He talked about the challenges of keeping a free print paper viable in a city with a lot of competition. (In our course we talked about the fact that most U.S. cities have only one daily newspaper while London has almost a dozen, including several free ones.) He didn’t seem overly optimistic about the business prospects of London papers. “We’re all headed for the same car crash, just at different speeds,” he said.
The Economist may be more familiar to readers of this blog, as the magazine, which celebrates its 175th year in print in 2018, has significant circulation in the U.S.
We had the opportunity to talk with several editors and reporters from the magazine and were impressed with the amount of time they spent with us. I couldn’t resist having one of the students take a photo of me with the iconic logo.
The students had good questions for the journalists, especially for a couple of reporters who cover the U.S., and whose names, in a journalistic lapse, I didn’t write down. They were asked whether British media outlets were as blindsided by the Trump victory as American media seemed to be (answer was essentially yes), and what they found interesting about our country.
One reporter said he was attracted to American politics because of its “sheer bare-knuckle nastiness,” which seems about as good a description of the last few years as any I’ve heard.
The last few days go by quickly. I always like to include a day trip outside London to show that there’s more to England than its largest city. That destination is usually Oxford, but this year I chose Cambridge. The students find it interesting that the University of Cambridge is not one campus, but 31 separate colleges which date from as early as the 13th century. We have a fish and chips lunch in the Eagle pub, where scientists James Watson and Francis Crick compared notes on their research on the DNA double helix. One of the beers on tap, a lager called the Eagle DNA, is a nod to that history. Many British and American airmen also left their mark on the roof of the RAF bar there during World War II.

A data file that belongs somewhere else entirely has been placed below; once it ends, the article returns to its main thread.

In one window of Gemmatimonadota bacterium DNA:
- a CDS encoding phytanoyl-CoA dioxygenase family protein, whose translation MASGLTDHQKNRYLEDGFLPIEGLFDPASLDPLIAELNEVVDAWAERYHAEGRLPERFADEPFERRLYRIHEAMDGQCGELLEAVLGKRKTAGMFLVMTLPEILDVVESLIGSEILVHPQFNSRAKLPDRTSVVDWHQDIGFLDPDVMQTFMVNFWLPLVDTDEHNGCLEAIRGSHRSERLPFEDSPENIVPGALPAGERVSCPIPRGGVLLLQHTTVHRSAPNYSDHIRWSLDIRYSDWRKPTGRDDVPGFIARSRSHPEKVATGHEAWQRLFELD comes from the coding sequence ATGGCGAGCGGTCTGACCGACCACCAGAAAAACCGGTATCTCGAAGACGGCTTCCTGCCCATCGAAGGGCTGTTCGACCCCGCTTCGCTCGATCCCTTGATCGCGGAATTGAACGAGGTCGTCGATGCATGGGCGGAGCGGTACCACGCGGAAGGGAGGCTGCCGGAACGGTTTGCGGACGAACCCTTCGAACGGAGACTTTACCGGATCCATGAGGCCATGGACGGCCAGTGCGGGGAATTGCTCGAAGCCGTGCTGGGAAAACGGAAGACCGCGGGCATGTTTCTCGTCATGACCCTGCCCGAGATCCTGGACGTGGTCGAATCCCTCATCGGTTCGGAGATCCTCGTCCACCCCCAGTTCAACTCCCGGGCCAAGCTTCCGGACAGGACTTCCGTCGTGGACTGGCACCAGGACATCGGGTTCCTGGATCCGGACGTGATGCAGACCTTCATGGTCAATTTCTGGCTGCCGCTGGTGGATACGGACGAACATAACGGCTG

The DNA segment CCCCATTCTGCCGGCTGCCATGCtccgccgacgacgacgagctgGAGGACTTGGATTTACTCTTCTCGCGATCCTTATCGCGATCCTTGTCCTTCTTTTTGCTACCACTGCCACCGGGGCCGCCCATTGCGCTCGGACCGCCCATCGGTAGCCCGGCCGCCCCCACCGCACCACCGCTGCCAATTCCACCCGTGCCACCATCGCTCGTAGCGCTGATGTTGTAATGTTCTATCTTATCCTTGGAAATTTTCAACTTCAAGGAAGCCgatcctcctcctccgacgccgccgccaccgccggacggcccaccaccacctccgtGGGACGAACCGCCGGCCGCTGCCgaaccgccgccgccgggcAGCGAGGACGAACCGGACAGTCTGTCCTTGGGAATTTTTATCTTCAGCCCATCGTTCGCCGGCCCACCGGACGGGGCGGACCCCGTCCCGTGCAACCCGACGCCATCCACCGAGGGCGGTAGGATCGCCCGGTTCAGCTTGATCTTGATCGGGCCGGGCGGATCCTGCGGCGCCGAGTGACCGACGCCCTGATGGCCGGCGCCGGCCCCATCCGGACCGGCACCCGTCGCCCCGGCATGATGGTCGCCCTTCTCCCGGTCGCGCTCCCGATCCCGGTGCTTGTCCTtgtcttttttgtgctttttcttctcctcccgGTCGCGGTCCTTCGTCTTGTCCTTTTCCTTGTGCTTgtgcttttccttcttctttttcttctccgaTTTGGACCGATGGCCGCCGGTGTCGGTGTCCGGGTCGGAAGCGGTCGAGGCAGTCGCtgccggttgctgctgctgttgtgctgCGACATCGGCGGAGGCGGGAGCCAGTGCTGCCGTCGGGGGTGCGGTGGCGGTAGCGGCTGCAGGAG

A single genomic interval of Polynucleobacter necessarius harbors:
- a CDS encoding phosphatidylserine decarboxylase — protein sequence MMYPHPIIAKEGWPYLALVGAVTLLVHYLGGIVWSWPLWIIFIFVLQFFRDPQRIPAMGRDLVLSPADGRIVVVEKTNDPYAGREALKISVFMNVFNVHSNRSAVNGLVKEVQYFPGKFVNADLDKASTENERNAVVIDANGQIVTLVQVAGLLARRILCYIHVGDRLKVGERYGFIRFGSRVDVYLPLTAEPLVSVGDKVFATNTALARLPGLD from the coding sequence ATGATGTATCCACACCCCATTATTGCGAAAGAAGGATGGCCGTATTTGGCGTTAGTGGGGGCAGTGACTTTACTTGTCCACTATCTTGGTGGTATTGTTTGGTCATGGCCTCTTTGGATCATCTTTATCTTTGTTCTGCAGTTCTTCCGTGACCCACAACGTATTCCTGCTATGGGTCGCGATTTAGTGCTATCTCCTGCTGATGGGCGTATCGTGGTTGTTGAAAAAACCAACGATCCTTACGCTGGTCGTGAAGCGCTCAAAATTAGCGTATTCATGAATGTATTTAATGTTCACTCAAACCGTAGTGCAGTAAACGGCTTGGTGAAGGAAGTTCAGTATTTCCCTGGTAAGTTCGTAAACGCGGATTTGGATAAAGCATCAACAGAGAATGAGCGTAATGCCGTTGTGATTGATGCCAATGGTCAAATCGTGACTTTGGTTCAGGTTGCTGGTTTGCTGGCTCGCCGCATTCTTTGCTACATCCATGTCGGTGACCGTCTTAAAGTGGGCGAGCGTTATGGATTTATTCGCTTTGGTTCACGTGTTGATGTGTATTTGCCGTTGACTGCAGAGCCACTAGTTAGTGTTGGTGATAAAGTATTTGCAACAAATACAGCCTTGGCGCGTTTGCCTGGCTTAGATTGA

Our final day includes tours of a couple of key sites related to World War II. The students take the train out to Bletchley Park. the home of British codebreakers who intercepted and “translated” Nazi communications. In the afternoon, another one of my favorite stops in the course — the Churchill War Rooms and Museum in Westminster.
It’s been a turbulent 2017 in the UK. Not exactly the existential threat that the English people faced down during World War II, but five terror attacks in London, one as recently as September, have the city extra vigilant. To be honest, I didn’t think all that much about it during our visit, but the presence on a Saturday afternoon of two machine-gun toting soldiers in the Westminster tube station — near the Houses of Parliament, 10 Downing Street and numerous government departments — is a reminder.
The War Rooms were the below-ground command center for the British government during the war and have been preserved essentially as they were when the Germans surrendered in 1945.
The photo is of a makeshift BBC studio from which the prime minister broadcast to the English people. There’s also a museum chronicling the entire life of Winston Churchill (1874-1965), who’s front and center in popular culture once again these days as the subject of the movie “Darkest Hour.”
We end our time in London with a farewell dinner at a Nando’s, one of my favorite London restaurants which — in addition to spicy grilled chicken — offers a couple of things Americans tend to miss at most eating places here: lots of ice for drinks and free refills. And I’d be remiss if I didn’t mention our guide for the week, Clive Fuller, whom the kids recognized at dinner for his service to us. I have no idea how old Clive, who looks the part of an older English gentleman, is. But he has an easy manner which quickly gained the trust and affection of the students.
He’s with us all the way to check-in at Heathrow the following morning. An uneventful flight, and when we get back to Charlotte we’re greeted by the Arctic weather we’ve been lucky enough to miss during the past week-and-a-half. (It’s been in the 40s most days in London.)
It’s good to be home, but I can’t wait to do it again.